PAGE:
It has finally arrived: The first major DC Comics film that doesn’t feature Batman or Superman. If you believe the hype that was drummed up to promote this film, you would assume that it was DC’s answer to Iron Man. The comparison isn’t entirely without merit; both characters have similarities – both like girls, fast cars and don’t always play by the rules. Sadly for DC and Warner Bros., the similarities end there. Green Lantern carves a niche as a space opera, a welcome prospect in a tiring genre, but never quite makes it as a true franchise launching pad.
On paper, putting the Green Lantern universe on the big screen couldn’t have been an easy task, although Thor proved that it was possible to adapt tricky material successfully. There are over three thousand Lanterns in the intergalactic Corps, all from different alien races. So many in fact, that even the comic book has failed to elaborate on most of them. The man given the task of condensing seven decades of comic history, and make the mythology work for the general movie-going public, as well as the fanboys, is Martin Campbell. He resurrected the Bond franchise twice (in my two favourites, Goldeneye and Casino Royale), and showed a flair for old-fashioned adventure in his Zorro pictures.
Green Lantern opens with the films primary antagonist, the entity known as Parallax, who attacks Sector 2814 (clue #1 that we’re in sci-fi territory) and mortally wounds Lantern Abin Sur (Temuera Morrison), who escapes and crash-lands on Earth. In his dying moments, Sur commands his ring to find a worthy successor. Test pilot Hal Jordan (Ryan Reynolds) is whisked away to the crash site, where he is appointed Green Lantern by the dying alien. He travels to the Corps home base on the planet Oa, and meets Tomar-Re (Geoffrey Rush) and Kilowog (Michael Duncan Clarke) before encountering Sinestro (Mark Strong), who is not pleased that a human – considered primitive by other species – has become a Green Lantern. Seeing himself unfit and fearful of Sinestro, Hal quits and returns to Earth.
Meanwhile, after being summoned by a secret government organization, scientist Hector Hammond (Peter Sarsgaard) performs an autopsy on Sur’s body, but a piece of Parallax’s DNA inside the corpse infects him, mutating the doc and giving him telepathy and telekinetic powers…at the cost of his sanity. When he realises that his own father, U.S. Senator Robert Hammond (Tim Robbins), had manipulated him into performing the autopsy, Hector attempts to kill him by sabotaging his helicopter at a party. But Hal uses his new-found powers to save the Senator and all of the guests, including his childhood sweetheart Carol Ferris (Blake Lively).
Later on, she recognizes him under the mask in a sly dig at Superman.
After battling Hector in his lab, Hal begins to understand the power and responsibility required to defend the planet from Parallex. He returns to Oa to seek the aid of the Guardians, the creators of the Corps, but they decline. To save his home world, Hal must embrace his destiny.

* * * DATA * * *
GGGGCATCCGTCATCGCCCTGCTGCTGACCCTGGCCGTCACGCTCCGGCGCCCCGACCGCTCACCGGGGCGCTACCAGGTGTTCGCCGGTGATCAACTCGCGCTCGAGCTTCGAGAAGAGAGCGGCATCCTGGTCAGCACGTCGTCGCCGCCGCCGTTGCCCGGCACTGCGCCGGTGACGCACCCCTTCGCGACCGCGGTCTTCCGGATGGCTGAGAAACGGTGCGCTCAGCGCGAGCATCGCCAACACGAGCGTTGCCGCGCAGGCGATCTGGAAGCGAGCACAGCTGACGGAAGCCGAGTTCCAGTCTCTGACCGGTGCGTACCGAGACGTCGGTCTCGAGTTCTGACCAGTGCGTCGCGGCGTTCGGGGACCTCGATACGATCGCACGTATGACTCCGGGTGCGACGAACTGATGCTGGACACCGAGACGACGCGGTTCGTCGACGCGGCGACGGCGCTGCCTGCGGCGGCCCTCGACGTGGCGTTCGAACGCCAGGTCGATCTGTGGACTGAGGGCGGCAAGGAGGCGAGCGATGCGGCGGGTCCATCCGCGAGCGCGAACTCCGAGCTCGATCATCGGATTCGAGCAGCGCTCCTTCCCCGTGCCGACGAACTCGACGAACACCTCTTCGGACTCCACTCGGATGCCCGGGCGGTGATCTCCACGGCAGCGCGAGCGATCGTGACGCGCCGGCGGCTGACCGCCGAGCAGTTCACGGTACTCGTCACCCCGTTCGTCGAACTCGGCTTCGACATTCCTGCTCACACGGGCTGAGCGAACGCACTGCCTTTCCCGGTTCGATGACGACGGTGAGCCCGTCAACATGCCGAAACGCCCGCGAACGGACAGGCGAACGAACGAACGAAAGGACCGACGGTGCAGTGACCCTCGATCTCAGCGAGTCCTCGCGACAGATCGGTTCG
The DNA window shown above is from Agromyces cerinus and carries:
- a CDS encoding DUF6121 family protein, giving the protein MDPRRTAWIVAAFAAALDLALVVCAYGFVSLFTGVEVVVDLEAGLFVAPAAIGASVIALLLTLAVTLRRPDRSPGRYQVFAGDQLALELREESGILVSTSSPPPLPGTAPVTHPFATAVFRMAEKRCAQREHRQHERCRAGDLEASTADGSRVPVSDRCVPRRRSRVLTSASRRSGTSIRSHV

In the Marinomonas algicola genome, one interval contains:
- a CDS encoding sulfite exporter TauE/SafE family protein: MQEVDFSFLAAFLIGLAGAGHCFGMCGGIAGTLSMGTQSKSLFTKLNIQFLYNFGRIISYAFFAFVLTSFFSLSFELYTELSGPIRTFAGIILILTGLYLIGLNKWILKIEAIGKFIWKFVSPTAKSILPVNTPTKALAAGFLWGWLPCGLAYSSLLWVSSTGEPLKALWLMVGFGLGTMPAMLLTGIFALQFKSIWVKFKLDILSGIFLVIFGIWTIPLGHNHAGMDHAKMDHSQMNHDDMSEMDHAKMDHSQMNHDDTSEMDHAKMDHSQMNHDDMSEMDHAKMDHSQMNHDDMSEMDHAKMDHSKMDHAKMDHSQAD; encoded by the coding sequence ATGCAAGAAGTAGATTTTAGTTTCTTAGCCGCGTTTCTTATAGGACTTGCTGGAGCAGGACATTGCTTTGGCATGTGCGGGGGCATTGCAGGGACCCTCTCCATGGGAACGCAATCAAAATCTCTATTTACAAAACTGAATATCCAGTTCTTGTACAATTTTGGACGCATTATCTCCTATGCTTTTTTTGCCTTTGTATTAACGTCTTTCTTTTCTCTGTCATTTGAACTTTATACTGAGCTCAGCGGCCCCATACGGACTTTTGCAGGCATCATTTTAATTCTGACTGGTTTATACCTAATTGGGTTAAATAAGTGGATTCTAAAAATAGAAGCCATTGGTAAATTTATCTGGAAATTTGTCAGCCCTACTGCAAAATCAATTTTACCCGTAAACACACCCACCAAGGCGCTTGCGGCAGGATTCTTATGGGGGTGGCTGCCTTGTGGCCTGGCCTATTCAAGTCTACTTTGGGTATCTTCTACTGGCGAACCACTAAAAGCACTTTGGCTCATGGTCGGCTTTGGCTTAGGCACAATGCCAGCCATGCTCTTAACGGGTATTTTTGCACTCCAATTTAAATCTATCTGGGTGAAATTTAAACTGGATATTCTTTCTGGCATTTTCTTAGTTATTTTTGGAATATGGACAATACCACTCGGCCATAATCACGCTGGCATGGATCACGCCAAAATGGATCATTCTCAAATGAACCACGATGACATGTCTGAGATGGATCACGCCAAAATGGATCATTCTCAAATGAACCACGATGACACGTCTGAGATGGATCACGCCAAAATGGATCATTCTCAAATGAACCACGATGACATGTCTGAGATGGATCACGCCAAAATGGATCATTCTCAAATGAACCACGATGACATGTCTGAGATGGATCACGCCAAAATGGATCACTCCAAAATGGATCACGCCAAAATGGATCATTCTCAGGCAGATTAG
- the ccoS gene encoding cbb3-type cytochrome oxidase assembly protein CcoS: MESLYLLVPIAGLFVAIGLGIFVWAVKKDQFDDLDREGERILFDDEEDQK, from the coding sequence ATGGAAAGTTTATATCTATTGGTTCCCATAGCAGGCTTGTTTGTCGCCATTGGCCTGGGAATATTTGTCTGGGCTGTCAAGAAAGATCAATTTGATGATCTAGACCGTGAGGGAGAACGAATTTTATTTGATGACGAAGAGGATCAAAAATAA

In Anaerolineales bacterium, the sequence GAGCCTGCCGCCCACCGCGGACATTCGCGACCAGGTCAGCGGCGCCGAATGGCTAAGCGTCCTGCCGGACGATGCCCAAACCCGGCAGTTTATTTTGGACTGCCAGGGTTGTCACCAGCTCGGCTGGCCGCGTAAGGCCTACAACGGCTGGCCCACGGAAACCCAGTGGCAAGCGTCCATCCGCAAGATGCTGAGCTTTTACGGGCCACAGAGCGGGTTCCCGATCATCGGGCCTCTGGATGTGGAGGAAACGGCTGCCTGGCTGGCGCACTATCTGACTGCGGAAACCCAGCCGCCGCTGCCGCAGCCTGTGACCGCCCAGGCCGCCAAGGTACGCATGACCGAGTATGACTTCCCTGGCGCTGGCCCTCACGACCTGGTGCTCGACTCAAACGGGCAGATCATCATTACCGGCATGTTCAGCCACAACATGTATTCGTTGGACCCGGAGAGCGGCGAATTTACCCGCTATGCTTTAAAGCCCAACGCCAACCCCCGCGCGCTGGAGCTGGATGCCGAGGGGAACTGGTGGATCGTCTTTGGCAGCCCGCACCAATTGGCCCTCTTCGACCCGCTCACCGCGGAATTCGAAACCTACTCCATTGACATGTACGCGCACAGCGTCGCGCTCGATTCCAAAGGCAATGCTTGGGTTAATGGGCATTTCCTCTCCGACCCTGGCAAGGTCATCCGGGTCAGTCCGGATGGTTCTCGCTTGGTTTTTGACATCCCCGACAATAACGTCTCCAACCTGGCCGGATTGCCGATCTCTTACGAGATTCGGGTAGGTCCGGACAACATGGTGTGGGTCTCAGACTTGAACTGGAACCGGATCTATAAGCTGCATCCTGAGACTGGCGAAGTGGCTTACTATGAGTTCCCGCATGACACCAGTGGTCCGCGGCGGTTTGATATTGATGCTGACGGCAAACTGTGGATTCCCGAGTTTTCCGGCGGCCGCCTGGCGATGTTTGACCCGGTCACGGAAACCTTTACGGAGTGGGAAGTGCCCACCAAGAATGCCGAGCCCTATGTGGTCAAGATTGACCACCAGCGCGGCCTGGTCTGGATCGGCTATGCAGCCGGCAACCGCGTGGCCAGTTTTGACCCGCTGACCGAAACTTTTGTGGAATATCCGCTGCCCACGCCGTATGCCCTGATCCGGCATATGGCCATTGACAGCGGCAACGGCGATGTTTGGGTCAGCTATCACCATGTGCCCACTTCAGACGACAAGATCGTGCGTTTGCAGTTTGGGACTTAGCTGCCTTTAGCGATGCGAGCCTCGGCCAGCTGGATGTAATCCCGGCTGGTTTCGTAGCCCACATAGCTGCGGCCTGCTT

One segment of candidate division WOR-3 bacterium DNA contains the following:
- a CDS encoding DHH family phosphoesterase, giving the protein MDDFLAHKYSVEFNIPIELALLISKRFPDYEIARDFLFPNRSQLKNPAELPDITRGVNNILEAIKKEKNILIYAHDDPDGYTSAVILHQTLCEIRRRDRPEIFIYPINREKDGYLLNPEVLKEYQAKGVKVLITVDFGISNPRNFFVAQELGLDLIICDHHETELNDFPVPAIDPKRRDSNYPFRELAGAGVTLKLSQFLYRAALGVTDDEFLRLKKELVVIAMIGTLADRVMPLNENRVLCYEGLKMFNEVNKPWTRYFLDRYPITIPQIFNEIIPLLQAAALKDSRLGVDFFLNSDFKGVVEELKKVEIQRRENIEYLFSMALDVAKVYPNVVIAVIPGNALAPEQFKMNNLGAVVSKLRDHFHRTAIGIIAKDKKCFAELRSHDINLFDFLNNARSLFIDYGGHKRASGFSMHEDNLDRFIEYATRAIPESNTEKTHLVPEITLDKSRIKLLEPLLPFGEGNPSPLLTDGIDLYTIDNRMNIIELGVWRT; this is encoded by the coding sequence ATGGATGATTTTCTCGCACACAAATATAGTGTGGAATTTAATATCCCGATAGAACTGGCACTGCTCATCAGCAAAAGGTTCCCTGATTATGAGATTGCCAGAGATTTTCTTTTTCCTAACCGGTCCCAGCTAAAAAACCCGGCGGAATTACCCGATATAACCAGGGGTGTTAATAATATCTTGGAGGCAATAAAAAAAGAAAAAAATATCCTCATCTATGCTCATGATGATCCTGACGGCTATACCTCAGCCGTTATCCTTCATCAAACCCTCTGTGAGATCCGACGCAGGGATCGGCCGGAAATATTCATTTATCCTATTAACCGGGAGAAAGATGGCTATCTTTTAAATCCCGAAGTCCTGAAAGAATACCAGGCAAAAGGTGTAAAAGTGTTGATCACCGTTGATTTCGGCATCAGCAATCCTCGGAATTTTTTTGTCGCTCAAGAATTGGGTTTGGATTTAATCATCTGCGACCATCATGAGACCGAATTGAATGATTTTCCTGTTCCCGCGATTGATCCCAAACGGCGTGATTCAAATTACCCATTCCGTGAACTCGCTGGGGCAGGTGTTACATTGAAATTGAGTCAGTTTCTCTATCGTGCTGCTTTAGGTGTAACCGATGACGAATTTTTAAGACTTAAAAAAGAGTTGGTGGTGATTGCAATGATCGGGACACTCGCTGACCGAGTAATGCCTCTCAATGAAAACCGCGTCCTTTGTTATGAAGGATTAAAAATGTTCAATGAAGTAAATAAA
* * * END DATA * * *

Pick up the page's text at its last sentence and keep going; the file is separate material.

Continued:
If it seems like this review has just devolved into a plot summary, you’d be right, as Green Lantern is stuffed with exposition and set-up, enlivened by ceaseless special effects. The storyline is solid considering the character’s weighty legacy, and thankfully you won’t need a detailed knowledge of the source to enjoy the film. The expansive mythology helps to gloss over a number of questionable scenes, like Hal’s training on Oa, which is more like a video game than a movie, or the inexplicable birthday party with Hal’s nephew, who is never seen or heard from again. You wonder why they bothered putting him in the movie.
You’ll have that question a few times, and it must be said that the film completely wastes fine actors like Robbins. His plot thread is perfunctory at best. This is a very strange ensemble.
When Reynolds was announced as Jordan, the comic book world was aghast, as he would be the first person to play a major character in both the DC and Marvel universe, having appeared as Wade Wilson (Deadpool) in 2009’s regrettable X-Men Origins: Wolverine. Reynolds brings his usual dry wit and physicality to the role, almost ripping off his turn as Hannibal King in Blade: Trinity. The only issue I had with his interpretation of Hal, is his on-screen chemistry with Lively. You won’t believe the relationship, and like so many films in the genre, the romance brings the film to a screeching halt when it should be going supersonic.
Sarsgaard steals the show as Hammond. His portrayal of the standard issue mad scientist is suitably over-the-top, and he challenges Reynolds for a share of the best lines. His prosthetic-heavy transformation is both creepy and amusing, making him resemble Eric Stoltz in Mask.
Green Lantern‘s greatest asset is certainly the visual effects, which are extensive and occasionally inspired. Hal’s CGI suit is well handled, taking on a life of its own, pulsating with otherworldly energy. The sizeable budget is definitely on-screen, and while the artifice of the film becomes wearing after a while, children in the audience are going to be pleased.
Overall, Campbell’s film is average summer entertainment, and not quite the disaster some critics have led you to belive. The plot creeps along incoherently, with scenes that feel disconnected and aimless, but Campbell makes up for such deficiencies with a tight grip on the Lantern’s origin. He deserves credit for bringing this character and his world to the big screen so accurately. That said, Marvel shouldn’t worry about their comic book movie crown being stolen any time soon, as DC are still playing catch-up in their naive hope for a Justice League movie. Green Lantern leaves people asking the question: Can DC make a great film without Christopher Nolan?